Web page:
As Uruguay watched the USA qualify in the Americas 1 position for the first time in World Cup history, Los Teros also realized another milestone. For the first time in their history they will enter the Americas 2 qualifiers as favorites. This is not just due to their superior World Rugby Rankings position but also on the back of a win over Canada on home soil during the 2017 Americas Rugby Championship. While some might argue that a full-strength Canadian side – on paper – should be able to defeat the Teros, the very fact that it is debatable represents a significant step ahead for Uruguayan rugby.
Squad turnover and fatigue due to an expanded international calendar saw the Teros struggle somewhat in 2016. Their November tour in particular was a disappointment with much expected from in improving side, but with the development of the High Performance Center in Montevideo and improving fitness levels they have rebounded with an excellent season in 2017. After dropping a close match to the Eagles in San Antonio they produced their worst effort post-World Cup against the Argentina XV in Bahía Blanca. Since then, however, they have been in top form, winning nine consecutive matches including a clean sweep to lift the Nations Cup for the first time in June. They currently sit at 18th on the Rankings chart, five spots ahead of Canada.
Most of the Uruguayan side now resides in country which means they have plenty of time to train together but relatively few high level matches. The Americas Pacific Challenge will give them three games against ‘A’ level competition – though there could be an influx of talent in this year’s rendition – and presumably three test matches in November. A two-test series against Namibia has been strongly rumored but as of yet no details for any matches have been confirmed. It’s possible that further fixtures will be arranged to fill the gap between November and January.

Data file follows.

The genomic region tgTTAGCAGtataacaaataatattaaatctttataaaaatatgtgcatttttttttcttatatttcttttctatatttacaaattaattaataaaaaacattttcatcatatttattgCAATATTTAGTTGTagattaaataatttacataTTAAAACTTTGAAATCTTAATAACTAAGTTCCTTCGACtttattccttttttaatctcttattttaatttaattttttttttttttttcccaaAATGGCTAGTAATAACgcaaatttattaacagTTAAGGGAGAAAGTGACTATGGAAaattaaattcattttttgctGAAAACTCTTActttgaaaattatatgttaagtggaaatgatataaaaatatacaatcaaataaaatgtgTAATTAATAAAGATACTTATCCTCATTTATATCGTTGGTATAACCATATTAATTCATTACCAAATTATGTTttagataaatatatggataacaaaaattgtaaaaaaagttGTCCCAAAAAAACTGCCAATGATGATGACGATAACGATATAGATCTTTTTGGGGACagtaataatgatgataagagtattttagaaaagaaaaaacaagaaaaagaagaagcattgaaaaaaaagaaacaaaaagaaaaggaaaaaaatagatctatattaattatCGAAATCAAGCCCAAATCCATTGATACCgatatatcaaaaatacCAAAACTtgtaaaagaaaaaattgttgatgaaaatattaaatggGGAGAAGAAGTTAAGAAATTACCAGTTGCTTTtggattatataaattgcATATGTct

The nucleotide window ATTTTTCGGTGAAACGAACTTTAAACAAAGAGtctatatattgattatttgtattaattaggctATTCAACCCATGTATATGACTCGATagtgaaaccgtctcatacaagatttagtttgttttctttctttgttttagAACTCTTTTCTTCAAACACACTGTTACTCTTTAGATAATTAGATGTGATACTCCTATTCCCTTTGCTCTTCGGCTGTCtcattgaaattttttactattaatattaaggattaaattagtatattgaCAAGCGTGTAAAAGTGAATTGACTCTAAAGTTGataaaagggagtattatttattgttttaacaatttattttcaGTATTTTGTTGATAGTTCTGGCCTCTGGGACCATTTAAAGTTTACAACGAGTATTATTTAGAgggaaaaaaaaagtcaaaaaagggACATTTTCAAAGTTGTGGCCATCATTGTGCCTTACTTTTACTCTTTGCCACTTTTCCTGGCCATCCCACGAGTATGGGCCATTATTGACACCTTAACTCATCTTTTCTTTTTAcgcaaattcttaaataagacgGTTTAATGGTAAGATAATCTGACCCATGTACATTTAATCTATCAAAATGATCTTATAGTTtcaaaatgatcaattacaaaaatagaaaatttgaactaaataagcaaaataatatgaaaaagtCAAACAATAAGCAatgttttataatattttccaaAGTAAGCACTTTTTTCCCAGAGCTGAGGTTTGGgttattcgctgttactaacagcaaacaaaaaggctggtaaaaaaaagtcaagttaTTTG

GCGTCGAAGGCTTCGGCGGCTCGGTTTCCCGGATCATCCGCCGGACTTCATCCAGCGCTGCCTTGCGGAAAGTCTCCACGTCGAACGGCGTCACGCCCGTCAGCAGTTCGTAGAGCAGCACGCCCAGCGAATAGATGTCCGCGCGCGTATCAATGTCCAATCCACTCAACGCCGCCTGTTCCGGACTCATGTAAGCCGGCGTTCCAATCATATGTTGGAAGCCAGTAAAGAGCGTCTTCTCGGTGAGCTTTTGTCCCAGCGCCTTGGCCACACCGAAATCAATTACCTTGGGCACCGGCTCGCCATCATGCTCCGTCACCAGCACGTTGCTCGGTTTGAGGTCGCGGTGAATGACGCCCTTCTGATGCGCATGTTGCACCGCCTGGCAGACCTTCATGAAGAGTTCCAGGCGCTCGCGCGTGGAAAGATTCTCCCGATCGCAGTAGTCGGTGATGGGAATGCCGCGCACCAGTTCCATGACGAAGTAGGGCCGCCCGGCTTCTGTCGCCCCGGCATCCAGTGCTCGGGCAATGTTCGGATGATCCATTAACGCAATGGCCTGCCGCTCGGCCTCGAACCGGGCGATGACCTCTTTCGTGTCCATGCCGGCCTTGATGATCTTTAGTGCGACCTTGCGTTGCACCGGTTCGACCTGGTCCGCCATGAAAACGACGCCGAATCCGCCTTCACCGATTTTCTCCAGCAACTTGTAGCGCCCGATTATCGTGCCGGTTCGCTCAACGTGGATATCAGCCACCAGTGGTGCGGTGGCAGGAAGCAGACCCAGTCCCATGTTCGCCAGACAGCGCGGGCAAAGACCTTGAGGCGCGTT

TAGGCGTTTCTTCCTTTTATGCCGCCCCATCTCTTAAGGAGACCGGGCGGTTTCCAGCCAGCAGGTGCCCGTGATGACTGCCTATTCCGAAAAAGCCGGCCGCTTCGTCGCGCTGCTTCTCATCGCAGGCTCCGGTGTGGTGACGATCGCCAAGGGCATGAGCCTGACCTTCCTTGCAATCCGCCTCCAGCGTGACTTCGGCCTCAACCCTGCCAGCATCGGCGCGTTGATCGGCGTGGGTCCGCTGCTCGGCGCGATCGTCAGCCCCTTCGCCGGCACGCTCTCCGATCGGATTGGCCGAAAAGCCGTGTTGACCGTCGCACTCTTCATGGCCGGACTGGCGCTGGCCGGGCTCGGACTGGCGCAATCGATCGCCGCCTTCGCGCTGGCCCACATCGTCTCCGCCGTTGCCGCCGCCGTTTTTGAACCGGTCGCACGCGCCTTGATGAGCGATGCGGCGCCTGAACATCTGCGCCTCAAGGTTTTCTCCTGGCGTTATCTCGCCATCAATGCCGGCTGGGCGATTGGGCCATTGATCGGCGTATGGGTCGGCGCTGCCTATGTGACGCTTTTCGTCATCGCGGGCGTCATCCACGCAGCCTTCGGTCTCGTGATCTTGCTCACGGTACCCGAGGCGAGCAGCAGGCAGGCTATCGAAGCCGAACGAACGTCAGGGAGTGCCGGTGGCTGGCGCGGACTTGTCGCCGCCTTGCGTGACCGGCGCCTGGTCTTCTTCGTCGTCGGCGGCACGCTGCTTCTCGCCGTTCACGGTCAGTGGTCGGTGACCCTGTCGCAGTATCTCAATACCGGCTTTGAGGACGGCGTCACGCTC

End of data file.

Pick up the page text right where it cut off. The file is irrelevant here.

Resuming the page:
As with Canada the majority of the squad will look the same as has been utilized in recent months. The return of Agustín Ormaechea from France leaves only three players abroad who are likely to fly in. Towering second row Manuel Leindekar, workhorse flanker Franco Lamanna, and star flyhalf Felipe Berchesi will join the team in January and while all are influential players, particularly the latter, it means the team will be well prepared for January with only game time potentially affecting their cohesion.
Of those who have been absent or only partially available there are a handful who could return to the lineup. World Cup hooker Germán Kessler has recently returned to the squad but faces a stern challenge for the starting hooker berth from incumbent Martín Espiga, a vastly experienced player who himself recently returned to contention after taking several years off to focus on his career as a medical doctor.
The graduation of Leindekar from the u20s to the senior group has added genuinely international size to the second row and more importantly the lineout. At 2.01m (6’7″) he is uncommonly big for a Uruguayan forward and is still growing. Most recently he has been paired with Ignacio Dotti, himself 1.95m (6’5″) and very active if a little under-powered. One who could return after a long layoff is Jorge Zerbino, absent since the World Cup with a back injury. Slightly shorter than Dotti but significantly more muscular, Zerbino could add to the options in an already technically sound unit.
Another who has been absent for many months with a knee problem is Matías Beer. The 1.94m (6’4″) flanker will have used the time off to add bulk to a slender frame. Whether he can force his way back into the side is another matter. Uruguay now have depth in the back row with the emergence of Rodolfo Garese and Gonzalo Soto to go alongside Lamanna and captain Juan Manuel Gaminara, while Santiago Hernández is another dynamic alternative.
Youth has also forced its way into the backline where Juan Manuel Cat has established himself as a gifted attacking player in the outside center channel. The potential return of the outstanding Joaquín Prada could make selections more complicated. First choice at the World Cup and still just reaching his 26th birthday, Prada has dedicated his time to his medical studies but could now return to the side in time to make a run at the 2019 World Cup. Versatile goal-kicker Jerónimo Etcheverry has missed out with injury in recent months but his accurate left boot and ability to play across the backline with quality makes him a very useful squad addition.
There’s no question that this represents Uruguay’s greatest opportunity to date to win the Americas 2 spot. They caused the USA problems four years ago and will be very confident approaching their confrontation with Canada. If they can maintain their winning form in the Americas Pacific Challenge and whoever lies ahead in November, their chances can only increase. As of today even the most ardent Canadian supporter must concede that the Teros have the upper hand. Whether they can retain it over the next six months is the matter at hand.